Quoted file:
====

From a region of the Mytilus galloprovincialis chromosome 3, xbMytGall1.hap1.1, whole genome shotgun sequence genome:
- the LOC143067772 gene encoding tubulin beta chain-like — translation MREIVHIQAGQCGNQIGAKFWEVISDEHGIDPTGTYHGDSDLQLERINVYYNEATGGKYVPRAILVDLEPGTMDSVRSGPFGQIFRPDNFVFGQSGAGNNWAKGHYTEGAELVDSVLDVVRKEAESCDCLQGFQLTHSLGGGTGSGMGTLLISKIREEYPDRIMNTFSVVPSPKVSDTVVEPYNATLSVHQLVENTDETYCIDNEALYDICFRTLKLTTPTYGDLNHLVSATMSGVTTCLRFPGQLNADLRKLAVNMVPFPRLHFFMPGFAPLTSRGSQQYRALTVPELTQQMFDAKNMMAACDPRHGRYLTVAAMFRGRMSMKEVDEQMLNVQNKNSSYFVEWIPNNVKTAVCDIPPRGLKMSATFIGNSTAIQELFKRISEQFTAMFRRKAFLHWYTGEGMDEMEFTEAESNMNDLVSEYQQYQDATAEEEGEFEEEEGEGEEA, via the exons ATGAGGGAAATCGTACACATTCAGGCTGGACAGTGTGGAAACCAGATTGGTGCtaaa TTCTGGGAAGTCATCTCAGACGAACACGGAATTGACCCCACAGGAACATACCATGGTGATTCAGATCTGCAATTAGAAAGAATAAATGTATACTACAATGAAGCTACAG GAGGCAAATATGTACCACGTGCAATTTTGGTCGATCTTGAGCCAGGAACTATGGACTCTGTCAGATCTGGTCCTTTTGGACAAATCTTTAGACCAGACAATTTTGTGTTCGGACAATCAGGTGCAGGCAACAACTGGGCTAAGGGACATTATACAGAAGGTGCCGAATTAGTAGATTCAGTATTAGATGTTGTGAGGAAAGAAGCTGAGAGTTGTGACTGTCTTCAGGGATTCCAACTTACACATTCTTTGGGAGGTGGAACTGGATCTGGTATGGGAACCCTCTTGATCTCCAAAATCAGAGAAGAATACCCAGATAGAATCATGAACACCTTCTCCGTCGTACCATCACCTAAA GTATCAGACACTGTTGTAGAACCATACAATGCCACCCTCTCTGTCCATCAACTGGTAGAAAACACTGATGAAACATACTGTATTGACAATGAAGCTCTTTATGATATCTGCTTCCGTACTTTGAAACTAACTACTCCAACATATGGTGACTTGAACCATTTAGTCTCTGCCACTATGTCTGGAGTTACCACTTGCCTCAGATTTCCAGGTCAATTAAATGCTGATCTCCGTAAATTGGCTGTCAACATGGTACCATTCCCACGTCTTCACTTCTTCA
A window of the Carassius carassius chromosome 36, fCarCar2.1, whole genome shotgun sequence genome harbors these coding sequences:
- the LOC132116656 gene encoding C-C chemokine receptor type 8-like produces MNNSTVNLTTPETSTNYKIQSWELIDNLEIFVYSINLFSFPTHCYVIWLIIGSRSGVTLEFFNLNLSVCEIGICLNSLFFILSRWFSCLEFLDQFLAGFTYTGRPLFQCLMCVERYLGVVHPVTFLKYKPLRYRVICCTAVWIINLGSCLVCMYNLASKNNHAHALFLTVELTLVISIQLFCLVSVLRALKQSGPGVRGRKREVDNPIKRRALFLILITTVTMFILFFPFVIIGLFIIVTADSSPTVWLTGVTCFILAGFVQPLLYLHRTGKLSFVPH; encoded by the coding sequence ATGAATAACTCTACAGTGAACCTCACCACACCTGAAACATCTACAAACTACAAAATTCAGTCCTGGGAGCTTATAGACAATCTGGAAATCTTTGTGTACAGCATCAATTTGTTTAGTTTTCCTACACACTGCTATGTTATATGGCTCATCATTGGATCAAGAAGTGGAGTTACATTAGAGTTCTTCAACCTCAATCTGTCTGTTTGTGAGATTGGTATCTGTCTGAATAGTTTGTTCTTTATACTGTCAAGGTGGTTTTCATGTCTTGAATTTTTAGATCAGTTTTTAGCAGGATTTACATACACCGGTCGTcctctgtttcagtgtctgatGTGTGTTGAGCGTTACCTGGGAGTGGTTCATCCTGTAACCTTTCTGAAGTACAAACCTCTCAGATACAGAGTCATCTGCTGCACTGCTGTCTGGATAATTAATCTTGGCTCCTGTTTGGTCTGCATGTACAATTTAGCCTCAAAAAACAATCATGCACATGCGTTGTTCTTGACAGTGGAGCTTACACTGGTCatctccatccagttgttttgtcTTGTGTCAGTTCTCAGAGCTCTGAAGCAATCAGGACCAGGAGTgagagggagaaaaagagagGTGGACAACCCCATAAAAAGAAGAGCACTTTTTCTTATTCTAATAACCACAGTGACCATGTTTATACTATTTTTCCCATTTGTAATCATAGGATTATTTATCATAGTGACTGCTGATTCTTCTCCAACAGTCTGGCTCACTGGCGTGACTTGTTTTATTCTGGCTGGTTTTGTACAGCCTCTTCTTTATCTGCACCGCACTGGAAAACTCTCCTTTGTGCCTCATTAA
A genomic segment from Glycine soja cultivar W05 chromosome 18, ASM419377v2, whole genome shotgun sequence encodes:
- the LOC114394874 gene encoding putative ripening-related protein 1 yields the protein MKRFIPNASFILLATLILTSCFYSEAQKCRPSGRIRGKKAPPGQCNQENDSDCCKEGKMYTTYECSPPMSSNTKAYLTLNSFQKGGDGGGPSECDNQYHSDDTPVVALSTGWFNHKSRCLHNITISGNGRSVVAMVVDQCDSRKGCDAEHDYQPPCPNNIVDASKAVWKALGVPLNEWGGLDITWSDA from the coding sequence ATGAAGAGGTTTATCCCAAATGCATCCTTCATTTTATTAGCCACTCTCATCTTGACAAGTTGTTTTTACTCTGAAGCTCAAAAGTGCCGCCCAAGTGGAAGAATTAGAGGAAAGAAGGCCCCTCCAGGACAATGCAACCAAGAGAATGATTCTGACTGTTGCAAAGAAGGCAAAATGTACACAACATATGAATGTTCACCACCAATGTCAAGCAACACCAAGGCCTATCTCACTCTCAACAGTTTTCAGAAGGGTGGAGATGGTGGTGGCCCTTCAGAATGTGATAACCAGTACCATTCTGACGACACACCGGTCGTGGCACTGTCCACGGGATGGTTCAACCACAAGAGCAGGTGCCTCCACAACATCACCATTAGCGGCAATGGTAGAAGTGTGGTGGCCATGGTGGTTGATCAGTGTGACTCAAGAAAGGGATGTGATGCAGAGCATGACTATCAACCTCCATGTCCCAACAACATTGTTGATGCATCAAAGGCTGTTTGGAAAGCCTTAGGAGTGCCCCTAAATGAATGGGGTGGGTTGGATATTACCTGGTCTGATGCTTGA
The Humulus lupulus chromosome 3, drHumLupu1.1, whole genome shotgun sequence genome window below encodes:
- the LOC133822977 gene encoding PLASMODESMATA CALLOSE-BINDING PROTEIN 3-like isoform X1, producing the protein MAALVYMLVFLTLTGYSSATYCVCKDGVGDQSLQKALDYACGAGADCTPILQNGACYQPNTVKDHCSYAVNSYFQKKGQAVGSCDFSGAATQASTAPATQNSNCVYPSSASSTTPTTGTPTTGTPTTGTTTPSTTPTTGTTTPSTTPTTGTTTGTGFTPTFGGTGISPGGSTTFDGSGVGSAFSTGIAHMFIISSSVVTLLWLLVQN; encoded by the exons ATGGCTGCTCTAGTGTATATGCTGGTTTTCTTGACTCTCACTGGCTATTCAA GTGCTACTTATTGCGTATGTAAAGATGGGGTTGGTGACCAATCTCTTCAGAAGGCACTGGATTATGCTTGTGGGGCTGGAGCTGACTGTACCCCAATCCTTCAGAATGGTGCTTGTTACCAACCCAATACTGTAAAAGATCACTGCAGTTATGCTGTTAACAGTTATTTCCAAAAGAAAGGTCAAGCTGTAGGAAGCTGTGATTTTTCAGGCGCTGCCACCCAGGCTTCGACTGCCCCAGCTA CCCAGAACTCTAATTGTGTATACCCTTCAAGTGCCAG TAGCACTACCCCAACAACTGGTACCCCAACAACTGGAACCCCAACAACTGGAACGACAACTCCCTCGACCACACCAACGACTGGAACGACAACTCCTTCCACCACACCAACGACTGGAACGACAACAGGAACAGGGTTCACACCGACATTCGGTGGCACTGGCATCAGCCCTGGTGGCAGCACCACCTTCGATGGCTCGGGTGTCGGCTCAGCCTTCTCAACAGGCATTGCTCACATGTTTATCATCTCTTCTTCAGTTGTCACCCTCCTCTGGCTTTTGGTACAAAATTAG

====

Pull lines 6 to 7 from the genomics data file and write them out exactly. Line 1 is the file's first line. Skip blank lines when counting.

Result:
- the LOC114394874 gene encoding putative ripening-related protein 1 yields the protein MKRFIPNASFILLATLILTSCFYSEAQKCRPSGRIRGKKAPPGQCNQENDSDCCKEGKMYTTYECSPPMSSNTKAYLTLNSFQKGGDGGGPSECDNQYHSDDTPVVALSTGWFNHKSRCLHNITISGNGRSVVAMVVDQCDSRKGCDAEHDYQPPCPNNIVDASKAVWKALGVPLNEWGGLDITWSDA from the coding sequence ATGAAGAGGTTTATCCCAAATGCATCCTTCATTTTATTAGCCACTCTCATCTTGACAAGTTGTTTTTACTCTGAAGCTCAAAAGTGCCGCCCAAGTGGAAGAATTAGAGGAAAGAAGGCCCCTCCAGGACAATGCAACCAAGAGAATGATTCTGACTGTTGCAAAGAAGGCAAAATGTACACAACATATGAATGTTCACCACCAATGTCAAGCAACACCAAGGCCTATCTCACTCTCAACAGTTTTCAGAAGGGTGGAGATGGTGGTGGCCCTTCAGAATGTGATAACCAGTACCATTCTGACGACACACCGGTCGTGGCACTGTCCACGGGATGGTTCAACCACAAGAGCAGGTGCCTCCACAACATCACCATTAGCGGCAATGGTAGAAGTGTGGTGGCCATGGTGGTTGATCAGTGTGACTCAAGAAAGGGATGTGATGCAGAGCATGACTATCAACCTCCATGTCCCAACAACATTGTTGATGCATCAAAGGCTGTTTGGAAAGCCTTAGGAGTGCCCCTAAATGAATGGGGTGGGTTGGATATTACCTGGTCTGATGCTTGA
The Humulus lupulus chromosome 3, drHumLupu1.1, whole genome shotgun sequence genome window below encodes: